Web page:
Appeal court quashes conviction of optometrist, Honey Rose
Judges’ decision reverses earlier manslaughter ruling that would have had “serious implications” for medical and other professions
Three appeal court judges have overturned the decision to convict optometrist Honey Rose of gross negligence manslaughter.
Ms Rose was convicted in July 2016 in the case of Vincent Barker, who died following a build up of fluid in his brain.
The court of appeal judges said that there had been a "serious breach of duty" by Ms Rose, but that it did not constitute gross negligence manslaughter.
In the ruling, the court concluded that the judge, Justice Stuart-Smith, misdirected the case to the jury when applying the legal test of “foreseeability” of the outcome of Vincent Barker’s death.
The court of appeal judges commented that the earlier decision by the jury would have had serious implications for all medical professionals.
In the judgement, the court of appeal set out the relevant test by which Honey Rose should have been judged by the jury during the trial.
One of the three judges hearing the case, Sir Brian Leveson, said: “All a reasonably prudent optometrist would have known is that, if he or she did not carry out a proper examination, signs of potentially life-threatening conditions might be missed. But this is a very different matter from knowledge that such signs in fact existed and that there was a “serious and obvious risk of death.”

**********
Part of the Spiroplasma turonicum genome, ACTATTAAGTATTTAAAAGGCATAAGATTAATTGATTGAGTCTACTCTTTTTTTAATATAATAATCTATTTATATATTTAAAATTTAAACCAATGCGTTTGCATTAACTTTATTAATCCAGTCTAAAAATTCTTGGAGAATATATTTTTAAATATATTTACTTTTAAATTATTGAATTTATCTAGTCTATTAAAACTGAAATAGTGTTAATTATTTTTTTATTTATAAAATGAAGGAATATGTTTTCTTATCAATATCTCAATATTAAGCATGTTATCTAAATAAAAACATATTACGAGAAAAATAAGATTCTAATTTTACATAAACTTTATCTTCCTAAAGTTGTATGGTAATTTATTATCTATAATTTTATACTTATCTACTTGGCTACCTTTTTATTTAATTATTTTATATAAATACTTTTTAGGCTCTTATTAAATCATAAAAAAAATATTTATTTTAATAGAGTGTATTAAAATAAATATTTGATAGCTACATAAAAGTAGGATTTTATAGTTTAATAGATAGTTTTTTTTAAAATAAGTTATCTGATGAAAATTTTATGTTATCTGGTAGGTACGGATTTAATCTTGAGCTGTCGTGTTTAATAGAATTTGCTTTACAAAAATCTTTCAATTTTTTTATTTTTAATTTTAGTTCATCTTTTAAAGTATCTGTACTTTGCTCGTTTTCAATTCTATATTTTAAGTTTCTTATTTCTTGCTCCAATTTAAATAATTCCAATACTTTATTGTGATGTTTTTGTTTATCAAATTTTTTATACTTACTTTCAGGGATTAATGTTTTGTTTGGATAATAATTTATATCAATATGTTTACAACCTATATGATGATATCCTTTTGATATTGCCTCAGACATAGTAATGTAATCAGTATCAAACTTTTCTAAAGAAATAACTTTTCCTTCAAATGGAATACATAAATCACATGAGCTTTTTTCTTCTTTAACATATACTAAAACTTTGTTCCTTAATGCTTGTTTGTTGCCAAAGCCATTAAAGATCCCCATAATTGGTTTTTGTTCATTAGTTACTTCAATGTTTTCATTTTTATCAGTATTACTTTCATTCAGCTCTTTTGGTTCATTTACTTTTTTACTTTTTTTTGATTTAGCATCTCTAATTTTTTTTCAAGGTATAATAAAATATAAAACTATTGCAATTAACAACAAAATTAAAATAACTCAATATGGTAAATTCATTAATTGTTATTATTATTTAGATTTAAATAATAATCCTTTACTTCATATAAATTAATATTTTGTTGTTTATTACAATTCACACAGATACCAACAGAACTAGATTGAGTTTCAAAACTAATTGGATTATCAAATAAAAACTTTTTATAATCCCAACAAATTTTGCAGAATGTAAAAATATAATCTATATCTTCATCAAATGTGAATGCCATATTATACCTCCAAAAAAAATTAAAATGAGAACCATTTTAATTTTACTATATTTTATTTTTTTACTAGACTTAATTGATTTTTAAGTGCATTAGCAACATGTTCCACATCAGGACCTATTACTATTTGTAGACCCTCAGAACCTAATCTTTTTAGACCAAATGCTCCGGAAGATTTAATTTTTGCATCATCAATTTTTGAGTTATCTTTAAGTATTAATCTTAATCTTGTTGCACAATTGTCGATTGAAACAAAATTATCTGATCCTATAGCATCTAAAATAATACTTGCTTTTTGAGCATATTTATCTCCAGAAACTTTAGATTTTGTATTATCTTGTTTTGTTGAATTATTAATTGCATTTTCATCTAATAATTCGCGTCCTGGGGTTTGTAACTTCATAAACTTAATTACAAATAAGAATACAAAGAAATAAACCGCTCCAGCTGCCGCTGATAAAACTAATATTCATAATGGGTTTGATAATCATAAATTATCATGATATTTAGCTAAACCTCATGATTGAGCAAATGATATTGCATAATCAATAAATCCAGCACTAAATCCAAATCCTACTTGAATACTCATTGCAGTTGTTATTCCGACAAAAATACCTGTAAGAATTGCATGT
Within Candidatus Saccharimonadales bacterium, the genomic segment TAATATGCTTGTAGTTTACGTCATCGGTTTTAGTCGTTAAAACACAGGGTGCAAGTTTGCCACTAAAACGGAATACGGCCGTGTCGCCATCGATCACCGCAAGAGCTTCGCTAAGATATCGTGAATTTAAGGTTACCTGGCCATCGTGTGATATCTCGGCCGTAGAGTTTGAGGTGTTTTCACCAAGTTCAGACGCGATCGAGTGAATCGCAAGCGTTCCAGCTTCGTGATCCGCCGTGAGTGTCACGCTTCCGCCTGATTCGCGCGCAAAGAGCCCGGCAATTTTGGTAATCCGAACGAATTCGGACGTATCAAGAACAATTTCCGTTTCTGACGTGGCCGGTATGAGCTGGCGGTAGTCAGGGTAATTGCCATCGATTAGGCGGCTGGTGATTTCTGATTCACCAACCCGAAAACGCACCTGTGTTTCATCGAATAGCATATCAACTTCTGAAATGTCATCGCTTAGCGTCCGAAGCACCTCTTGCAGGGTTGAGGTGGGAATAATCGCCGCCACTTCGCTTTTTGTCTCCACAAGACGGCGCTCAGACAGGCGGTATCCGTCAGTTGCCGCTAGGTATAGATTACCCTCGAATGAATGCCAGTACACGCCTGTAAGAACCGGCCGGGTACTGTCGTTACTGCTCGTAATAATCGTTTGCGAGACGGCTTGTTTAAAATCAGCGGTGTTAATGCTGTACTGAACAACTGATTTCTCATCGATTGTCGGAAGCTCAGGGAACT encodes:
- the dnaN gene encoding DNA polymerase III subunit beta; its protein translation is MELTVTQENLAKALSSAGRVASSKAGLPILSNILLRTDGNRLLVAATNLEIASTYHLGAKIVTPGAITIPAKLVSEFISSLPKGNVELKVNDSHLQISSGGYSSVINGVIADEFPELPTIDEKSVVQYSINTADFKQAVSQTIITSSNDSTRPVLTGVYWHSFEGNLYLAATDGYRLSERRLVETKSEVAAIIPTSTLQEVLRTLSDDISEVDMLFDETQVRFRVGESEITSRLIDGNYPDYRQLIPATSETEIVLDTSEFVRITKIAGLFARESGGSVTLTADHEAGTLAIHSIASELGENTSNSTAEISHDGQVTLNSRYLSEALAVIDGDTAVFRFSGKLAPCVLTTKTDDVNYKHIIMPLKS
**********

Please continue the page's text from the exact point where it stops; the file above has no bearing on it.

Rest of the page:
Reflecting on the facts of the case, Sir Brian stated: “In some cases, there might be ‘wilful blindness’ to a serious and obvious risk of death, but that is not the present case.”
In their conclusion, Sir Brian stated: “It is not appropriate to take into account what the defendant would have known but for his or her breach of duty. Were the answer otherwise, this would fundamentally undermine the established legal test of foreseeability in gross negligence manslaughter, which requires proof of a ‘serious and obvious risk of death’ at the time of breach.”
The judges also noted the importance of the decision for medical professionals who could potentially face manslaughter claims in the future, stating that the earlier decision by the jury to find Honey Rose guilty would have had “serious implications.”